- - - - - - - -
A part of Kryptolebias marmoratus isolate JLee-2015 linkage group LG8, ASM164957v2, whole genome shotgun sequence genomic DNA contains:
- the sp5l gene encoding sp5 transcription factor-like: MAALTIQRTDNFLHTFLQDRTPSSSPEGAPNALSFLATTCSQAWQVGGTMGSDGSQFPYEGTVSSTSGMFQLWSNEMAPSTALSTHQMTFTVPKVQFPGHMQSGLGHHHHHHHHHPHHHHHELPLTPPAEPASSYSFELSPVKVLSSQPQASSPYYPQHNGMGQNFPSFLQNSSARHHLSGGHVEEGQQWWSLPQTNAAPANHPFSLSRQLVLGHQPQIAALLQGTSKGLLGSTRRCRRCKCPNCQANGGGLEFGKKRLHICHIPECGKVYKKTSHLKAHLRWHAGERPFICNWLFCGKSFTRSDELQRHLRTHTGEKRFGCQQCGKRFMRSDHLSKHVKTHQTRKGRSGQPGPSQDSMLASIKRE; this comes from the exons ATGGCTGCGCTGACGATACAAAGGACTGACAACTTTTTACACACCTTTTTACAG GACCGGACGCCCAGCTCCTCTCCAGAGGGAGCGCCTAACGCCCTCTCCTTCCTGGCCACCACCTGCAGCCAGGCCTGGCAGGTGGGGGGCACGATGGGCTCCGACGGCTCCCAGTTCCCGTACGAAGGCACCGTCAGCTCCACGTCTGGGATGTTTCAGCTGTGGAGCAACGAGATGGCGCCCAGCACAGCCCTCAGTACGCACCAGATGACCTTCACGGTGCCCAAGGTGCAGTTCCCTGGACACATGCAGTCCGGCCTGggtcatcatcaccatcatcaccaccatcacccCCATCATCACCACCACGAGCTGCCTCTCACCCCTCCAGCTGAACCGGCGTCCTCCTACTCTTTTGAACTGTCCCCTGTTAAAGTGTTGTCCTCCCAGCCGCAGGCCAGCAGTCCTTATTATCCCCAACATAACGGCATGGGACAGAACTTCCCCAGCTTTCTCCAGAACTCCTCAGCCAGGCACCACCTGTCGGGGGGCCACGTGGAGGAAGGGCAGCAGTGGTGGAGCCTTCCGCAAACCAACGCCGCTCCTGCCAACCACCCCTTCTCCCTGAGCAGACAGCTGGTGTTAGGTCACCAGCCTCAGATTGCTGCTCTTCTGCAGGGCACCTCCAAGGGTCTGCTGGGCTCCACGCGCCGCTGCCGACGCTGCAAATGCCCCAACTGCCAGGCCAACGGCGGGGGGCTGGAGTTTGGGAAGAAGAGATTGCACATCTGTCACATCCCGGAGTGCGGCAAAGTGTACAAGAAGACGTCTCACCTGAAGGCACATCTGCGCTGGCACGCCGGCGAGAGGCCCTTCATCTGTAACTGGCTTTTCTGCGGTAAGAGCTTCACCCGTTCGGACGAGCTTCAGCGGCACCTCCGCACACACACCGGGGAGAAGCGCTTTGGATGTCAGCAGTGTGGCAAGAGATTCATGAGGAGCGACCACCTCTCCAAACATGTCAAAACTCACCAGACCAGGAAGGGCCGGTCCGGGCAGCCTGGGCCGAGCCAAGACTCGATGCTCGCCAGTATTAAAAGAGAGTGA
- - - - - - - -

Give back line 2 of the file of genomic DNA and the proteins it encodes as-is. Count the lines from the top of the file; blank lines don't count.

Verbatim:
- the sp5l gene encoding sp5 transcription factor-like: MAALTIQRTDNFLHTFLQDRTPSSSPEGAPNALSFLATTCSQAWQVGGTMGSDGSQFPYEGTVSSTSGMFQLWSNEMAPSTALSTHQMTFTVPKVQFPGHMQSGLGHHHHHHHHHPHHHHHELPLTPPAEPASSYSFELSPVKVLSSQPQASSPYYPQHNGMGQNFPSFLQNSSARHHLSGGHVEEGQQWWSLPQTNAAPANHPFSLSRQLVLGHQPQIAALLQGTSKGLLGSTRRCRRCKCPNCQANGGGLEFGKKRLHICHIPECGKVYKKTSHLKAHLRWHAGERPFICNWLFCGKSFTRSDELQRHLRTHTGEKRFGCQQCGKRFMRSDHLSKHVKTHQTRKGRSGQPGPSQDSMLASIKRE; this comes from the exons ATGGCTGCGCTGACGATACAAAGGACTGACAACTTTTTACACACCTTTTTACAG GACCGGACGCCCAGCTCCTCTCCAGAGGGAGCGCCTAACGCCCTCTCCTTCCTGGCCACCACCTGCAGCCAGGCCTGGCAGGTGGGGGGCACGATGGGCTCCGACGGCTCCCAGTTCCCGTACGAAGGCACCGTCAGCTCCACGTCTGGGATGTTTCAGCTGTGGAGCAACGAGATGGCGCCCAGCACAGCCCTCAGTACGCACCAGATGACCTTCACGGTGCCCAAGGTGCAGTTCCCTGGACACATGCAGTCCGGCCTGggtcatcatcaccatcatcaccaccatcacccCCATCATCACCACCACGAGCTGCCTCTCACCCCTCCAGCTGAACCGGCGTCCTCCTACTCTTTTGAACTGTCCCCTGTTAAAGTGTTGTCCTCCCAGCCGCAGGCCAGCAGTCCTTATTATCCCCAACATAACGGCATGGGACAGAACTTCCCCAGCTTTCTCCAGAACTCCTCAGCCAGGCACCACCTGTCGGGGGGCCACGTGGAGGAAGGGCAGCAGTGGTGGAGCCTTCCGCAAACCAACGCCGCTCCTGCCAACCACCCCTTCTCCCTGAGCAGACAGCTGGTGTTAGGTCACCAGCCTCAGATTGCTGCTCTTCTGCAGGGCACCTCCAAGGGTCTGCTGGGCTCCACGCGCCGCTGCCGACGCTGCAAATGCCCCAACTGCCAGGCCAACGGCGGGGGGCTGGAGTTTGGGAAGAAGAGATTGCACATCTGTCACATCCCGGAGTGCGGCAAAGTGTACAAGAAGACGTCTCACCTGAAGGCACATCTGCGCTGGCACGCCGGCGAGAGGCCCTTCATCTGTAACTGGCTTTTCTGCGGTAAGAGCTTCACCCGTTCGGACGAGCTTCAGCGGCACCTCCGCACACACACCGGGGAGAAGCGCTTTGGATGTCAGCAGTGTGGCAAGAGATTCATGAGGAGCGACCACCTCTCCAAACATGTCAAAACTCACCAGACCAGGAAGGGCCGGTCCGGGCAGCCTGGGCCGAGCCAAGACTCGATGCTCGCCAGTATTAAAAGAGAGTGA